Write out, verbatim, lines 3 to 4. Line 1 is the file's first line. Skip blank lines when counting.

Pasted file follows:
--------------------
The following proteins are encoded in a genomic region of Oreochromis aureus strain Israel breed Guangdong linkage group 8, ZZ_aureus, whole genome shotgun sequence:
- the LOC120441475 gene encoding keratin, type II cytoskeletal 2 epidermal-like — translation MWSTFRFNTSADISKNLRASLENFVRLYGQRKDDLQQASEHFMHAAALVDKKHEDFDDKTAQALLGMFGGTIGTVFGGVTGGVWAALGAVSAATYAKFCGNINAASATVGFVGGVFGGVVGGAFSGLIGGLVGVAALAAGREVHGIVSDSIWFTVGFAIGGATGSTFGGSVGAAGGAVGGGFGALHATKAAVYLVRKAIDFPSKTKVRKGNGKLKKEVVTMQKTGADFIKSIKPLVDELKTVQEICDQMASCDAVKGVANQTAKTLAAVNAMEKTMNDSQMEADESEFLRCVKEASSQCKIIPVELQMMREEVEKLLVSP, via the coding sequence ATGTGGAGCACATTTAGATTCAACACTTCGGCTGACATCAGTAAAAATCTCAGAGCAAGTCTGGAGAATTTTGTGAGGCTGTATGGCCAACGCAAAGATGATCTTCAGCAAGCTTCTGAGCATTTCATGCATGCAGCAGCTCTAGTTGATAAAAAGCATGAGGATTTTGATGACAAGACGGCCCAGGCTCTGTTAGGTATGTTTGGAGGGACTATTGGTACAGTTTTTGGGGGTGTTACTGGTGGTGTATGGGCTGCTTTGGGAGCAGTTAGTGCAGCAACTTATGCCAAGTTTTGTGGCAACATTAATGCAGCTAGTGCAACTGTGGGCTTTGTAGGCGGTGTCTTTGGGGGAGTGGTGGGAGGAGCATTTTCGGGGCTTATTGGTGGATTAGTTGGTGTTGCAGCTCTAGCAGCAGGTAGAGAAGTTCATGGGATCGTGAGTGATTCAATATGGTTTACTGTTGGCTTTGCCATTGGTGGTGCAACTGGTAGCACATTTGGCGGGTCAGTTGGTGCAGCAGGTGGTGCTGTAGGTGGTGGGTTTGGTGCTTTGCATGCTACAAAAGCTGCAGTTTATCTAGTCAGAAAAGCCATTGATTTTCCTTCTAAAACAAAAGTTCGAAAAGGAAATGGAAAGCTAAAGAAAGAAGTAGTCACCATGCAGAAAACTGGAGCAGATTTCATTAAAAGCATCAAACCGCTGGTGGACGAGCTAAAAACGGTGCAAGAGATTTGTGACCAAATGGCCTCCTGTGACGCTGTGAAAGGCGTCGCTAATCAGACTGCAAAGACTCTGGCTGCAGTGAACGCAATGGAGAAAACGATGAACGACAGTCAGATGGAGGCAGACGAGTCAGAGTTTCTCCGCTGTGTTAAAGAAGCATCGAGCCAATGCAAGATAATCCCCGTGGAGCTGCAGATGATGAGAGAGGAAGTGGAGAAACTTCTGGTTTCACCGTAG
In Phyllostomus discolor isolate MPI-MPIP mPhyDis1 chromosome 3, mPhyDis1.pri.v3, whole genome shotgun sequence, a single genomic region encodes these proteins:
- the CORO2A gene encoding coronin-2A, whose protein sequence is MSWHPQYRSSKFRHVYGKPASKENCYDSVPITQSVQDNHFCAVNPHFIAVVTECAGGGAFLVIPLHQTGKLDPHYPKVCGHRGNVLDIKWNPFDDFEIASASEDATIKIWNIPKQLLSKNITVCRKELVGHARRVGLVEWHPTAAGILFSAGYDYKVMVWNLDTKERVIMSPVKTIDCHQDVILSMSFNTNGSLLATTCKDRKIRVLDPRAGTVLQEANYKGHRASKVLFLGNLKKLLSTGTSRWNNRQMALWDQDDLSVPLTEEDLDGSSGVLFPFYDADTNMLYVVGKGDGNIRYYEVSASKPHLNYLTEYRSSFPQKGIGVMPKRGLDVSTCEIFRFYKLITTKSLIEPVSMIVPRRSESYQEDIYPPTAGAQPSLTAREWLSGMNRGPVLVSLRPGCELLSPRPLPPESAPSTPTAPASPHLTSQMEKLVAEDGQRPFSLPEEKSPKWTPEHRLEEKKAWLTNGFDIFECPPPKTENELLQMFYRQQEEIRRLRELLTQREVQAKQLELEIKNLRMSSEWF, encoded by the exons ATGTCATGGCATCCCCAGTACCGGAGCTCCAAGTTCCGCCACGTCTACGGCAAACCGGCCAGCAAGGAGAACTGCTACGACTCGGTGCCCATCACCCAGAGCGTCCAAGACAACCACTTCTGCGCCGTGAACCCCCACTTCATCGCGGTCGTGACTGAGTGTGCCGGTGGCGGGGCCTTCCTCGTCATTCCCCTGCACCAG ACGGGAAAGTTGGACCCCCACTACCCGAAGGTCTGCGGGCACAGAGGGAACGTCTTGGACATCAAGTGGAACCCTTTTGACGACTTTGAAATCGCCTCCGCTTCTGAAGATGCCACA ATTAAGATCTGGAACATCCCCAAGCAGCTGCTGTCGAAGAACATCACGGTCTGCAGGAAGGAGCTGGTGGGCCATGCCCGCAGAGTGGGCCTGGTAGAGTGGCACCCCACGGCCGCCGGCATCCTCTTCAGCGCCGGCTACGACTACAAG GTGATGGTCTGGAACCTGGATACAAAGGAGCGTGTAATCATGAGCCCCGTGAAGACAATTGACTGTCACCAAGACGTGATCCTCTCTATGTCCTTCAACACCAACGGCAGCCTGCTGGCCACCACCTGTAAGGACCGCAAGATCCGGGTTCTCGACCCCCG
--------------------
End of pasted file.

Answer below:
In Phyllostomus discolor isolate MPI-MPIP mPhyDis1 chromosome 3, mPhyDis1.pri.v3, whole genome shotgun sequence, a single genomic region encodes these proteins:
- the CORO2A gene encoding coronin-2A, whose protein sequence is MSWHPQYRSSKFRHVYGKPASKENCYDSVPITQSVQDNHFCAVNPHFIAVVTECAGGGAFLVIPLHQTGKLDPHYPKVCGHRGNVLDIKWNPFDDFEIASASEDATIKIWNIPKQLLSKNITVCRKELVGHARRVGLVEWHPTAAGILFSAGYDYKVMVWNLDTKERVIMSPVKTIDCHQDVILSMSFNTNGSLLATTCKDRKIRVLDPRAGTVLQEANYKGHRASKVLFLGNLKKLLSTGTSRWNNRQMALWDQDDLSVPLTEEDLDGSSGVLFPFYDADTNMLYVVGKGDGNIRYYEVSASKPHLNYLTEYRSSFPQKGIGVMPKRGLDVSTCEIFRFYKLITTKSLIEPVSMIVPRRSESYQEDIYPPTAGAQPSLTAREWLSGMNRGPVLVSLRPGCELLSPRPLPPESAPSTPTAPASPHLTSQMEKLVAEDGQRPFSLPEEKSPKWTPEHRLEEKKAWLTNGFDIFECPPPKTENELLQMFYRQQEEIRRLRELLTQREVQAKQLELEIKNLRMSSEWF, encoded by the exons ATGTCATGGCATCCCCAGTACCGGAGCTCCAAGTTCCGCCACGTCTACGGCAAACCGGCCAGCAAGGAGAACTGCTACGACTCGGTGCCCATCACCCAGAGCGTCCAAGACAACCACTTCTGCGCCGTGAACCCCCACTTCATCGCGGTCGTGACTGAGTGTGCCGGTGGCGGGGCCTTCCTCGTCATTCCCCTGCACCAG ACGGGAAAGTTGGACCCCCACTACCCGAAGGTCTGCGGGCACAGAGGGAACGTCTTGGACATCAAGTGGAACCCTTTTGACGACTTTGAAATCGCCTCCGCTTCTGAAGATGCCACA ATTAAGATCTGGAACATCCCCAAGCAGCTGCTGTCGAAGAACATCACGGTCTGCAGGAAGGAGCTGGTGGGCCATGCCCGCAGAGTGGGCCTGGTAGAGTGGCACCCCACGGCCGCCGGCATCCTCTTCAGCGCCGGCTACGACTACAAG GTGATGGTCTGGAACCTGGATACAAAGGAGCGTGTAATCATGAGCCCCGTGAAGACAATTGACTGTCACCAAGACGTGATCCTCTCTATGTCCTTCAACACCAACGGCAGCCTGCTGGCCACCACCTGTAAGGACCGCAAGATCCGGGTTCTCGACCCCCG